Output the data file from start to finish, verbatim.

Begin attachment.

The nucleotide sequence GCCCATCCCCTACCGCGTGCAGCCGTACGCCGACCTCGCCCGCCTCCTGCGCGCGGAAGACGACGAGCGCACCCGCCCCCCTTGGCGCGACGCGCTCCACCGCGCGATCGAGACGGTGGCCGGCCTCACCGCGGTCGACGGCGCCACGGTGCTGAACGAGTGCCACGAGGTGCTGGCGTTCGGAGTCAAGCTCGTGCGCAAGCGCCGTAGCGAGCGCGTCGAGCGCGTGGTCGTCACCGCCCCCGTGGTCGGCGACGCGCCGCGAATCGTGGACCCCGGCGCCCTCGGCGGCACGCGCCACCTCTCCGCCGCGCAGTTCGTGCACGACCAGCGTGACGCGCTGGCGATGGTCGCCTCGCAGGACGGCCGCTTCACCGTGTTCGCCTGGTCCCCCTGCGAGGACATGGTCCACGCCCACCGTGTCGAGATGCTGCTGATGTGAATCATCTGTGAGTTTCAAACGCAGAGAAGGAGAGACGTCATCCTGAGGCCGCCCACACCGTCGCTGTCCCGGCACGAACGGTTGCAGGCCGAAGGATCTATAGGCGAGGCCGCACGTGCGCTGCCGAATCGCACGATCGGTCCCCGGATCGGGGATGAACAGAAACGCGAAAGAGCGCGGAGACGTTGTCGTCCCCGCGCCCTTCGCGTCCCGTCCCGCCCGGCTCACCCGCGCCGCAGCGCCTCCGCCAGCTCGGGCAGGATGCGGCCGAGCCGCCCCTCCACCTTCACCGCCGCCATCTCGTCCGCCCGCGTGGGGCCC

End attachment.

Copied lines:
The nucleotide sequence GCCCATCCCCTACCGCGTGCAGCCGTACGCCGACCTCGCCCGCCTCCTGCGCGCGGAAGACGACGAGCGCACCCGCCCCCCTTGGCGCGACGCGCTCCACCGCGCGATCGAGACGGTGGCCGGCCTCACCGCGGTCGACGGCGCCACGGTGCTGAACGAGTGCCACGAGGTGCTGGCGTTCGGAGTCAAGCTCGTGCGCAAGCGCCGTAGCGAGCGCGTCGAGCGCGTGGTCGTCACCGCCCCCGTGGTCGGCGACGCGCCGCGAATCGTGGACCCCGGCGCCCTCGGCGGCACGCGCCACCTCTCCGCCGCGCAGTTCGTGCACGACCAGCGTGACGCGCTGGCGATGGTCGCCTCGCAGGACGGCCGCTTCACCGTGTTCGCCTGGTCCCCCTGCGAGGACATGGTCCACGCCCACCGTGTCGAGATGCTGCTGATGTGAATCATCTGTGAGTTTCAAACGCAGAGAAGGAGAGACGTCATCCTGAGGCCGCCCACACCGTCGCTGTCCCGGCACGAACGGTTGCAGGCCGAAGGATCTATAGGCGAGGCCGCACGTGCGCTGCCGAATCGCACGATCGGTCCCCGGATCGGGGATGAACAGAAACGCGAAAGAGCGCGGAGACGTTGTCGTCCCCGCGCCCTTCGCGTCCCGTCCCGCCCGGCTCACCCGCGCCGCAGCGCCTCCGCCAGCTCGGGCAGGATGCGGCCGAGCCGCCCCTCCACCTTCACCGCCGCCATCTCGTCCGCCCGCGTGGGGCCC